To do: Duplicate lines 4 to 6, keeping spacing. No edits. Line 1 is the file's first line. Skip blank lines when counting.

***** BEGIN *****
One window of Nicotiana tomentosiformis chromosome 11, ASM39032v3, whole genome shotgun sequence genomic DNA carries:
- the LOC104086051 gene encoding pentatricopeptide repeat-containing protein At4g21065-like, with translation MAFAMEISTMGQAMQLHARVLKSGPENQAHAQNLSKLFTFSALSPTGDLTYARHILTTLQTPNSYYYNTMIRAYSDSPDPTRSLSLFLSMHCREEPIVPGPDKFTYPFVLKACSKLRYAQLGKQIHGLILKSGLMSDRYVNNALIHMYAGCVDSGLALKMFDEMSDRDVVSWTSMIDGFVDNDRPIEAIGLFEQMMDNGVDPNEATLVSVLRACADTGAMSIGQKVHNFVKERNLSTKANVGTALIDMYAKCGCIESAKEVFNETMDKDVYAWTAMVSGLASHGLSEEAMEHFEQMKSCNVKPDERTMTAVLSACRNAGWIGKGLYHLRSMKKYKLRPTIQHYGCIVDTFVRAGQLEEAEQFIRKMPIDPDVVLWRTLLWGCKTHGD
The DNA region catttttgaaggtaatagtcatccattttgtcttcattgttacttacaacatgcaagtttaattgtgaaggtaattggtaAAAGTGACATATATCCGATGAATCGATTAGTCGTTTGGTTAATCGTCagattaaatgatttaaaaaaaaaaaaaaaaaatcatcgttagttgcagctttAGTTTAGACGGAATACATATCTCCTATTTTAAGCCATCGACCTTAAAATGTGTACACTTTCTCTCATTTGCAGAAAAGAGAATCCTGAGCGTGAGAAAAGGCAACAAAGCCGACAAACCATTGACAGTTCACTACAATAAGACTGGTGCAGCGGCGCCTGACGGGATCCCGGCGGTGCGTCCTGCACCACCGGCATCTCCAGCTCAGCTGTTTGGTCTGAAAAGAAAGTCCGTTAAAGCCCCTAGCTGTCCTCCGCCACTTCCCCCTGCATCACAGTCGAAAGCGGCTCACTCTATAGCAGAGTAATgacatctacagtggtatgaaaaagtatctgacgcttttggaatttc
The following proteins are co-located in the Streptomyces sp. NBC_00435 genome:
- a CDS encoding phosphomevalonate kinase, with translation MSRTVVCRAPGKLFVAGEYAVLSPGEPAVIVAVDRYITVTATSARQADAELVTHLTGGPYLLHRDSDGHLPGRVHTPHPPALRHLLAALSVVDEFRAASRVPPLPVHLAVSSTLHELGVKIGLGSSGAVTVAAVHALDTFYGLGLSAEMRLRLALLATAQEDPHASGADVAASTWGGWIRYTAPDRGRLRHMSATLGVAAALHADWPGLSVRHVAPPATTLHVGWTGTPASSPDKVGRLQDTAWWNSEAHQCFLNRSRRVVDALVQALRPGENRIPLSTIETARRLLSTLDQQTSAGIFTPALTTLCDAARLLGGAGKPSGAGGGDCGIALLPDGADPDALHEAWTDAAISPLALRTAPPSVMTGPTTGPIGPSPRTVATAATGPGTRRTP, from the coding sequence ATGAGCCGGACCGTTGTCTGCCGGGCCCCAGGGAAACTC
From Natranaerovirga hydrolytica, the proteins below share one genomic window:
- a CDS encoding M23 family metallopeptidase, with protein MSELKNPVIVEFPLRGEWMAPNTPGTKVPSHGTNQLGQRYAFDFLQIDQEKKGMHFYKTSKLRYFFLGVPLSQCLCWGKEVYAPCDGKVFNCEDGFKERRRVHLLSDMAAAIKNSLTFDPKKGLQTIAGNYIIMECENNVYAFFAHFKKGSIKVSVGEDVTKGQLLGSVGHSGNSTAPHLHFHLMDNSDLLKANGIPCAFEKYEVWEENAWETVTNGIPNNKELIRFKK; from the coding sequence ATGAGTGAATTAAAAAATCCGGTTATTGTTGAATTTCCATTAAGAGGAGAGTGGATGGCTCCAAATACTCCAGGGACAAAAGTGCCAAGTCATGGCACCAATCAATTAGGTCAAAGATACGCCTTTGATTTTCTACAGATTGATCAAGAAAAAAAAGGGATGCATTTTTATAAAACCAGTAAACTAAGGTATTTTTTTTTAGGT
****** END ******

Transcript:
The following proteins are co-located in the Streptomyces sp. NBC_00435 genome:
- a CDS encoding phosphomevalonate kinase, with translation MSRTVVCRAPGKLFVAGEYAVLSPGEPAVIVAVDRYITVTATSARQADAELVTHLTGGPYLLHRDSDGHLPGRVHTPHPPALRHLLAALSVVDEFRAASRVPPLPVHLAVSSTLHELGVKIGLGSSGAVTVAAVHALDTFYGLGLSAEMRLRLALLATAQEDPHASGADVAASTWGGWIRYTAPDRGRLRHMSATLGVAAALHADWPGLSVRHVAPPATTLHVGWTGTPASSPDKVGRLQDTAWWNSEAHQCFLNRSRRVVDALVQALRPGENRIPLSTIETARRLLSTLDQQTSAGIFTPALTTLCDAARLLGGAGKPSGAGGGDCGIALLPDGADPDALHEAWTDAAISPLALRTAPPSVMTGPTTGPIGPSPRTVATAATGPGTRRTP, from the coding sequence ATGAGCCGGACCGTTGTCTGCCGGGCCCCAGGGAAACTC
From Natranaerovirga hydrolytica, the proteins below share one genomic window: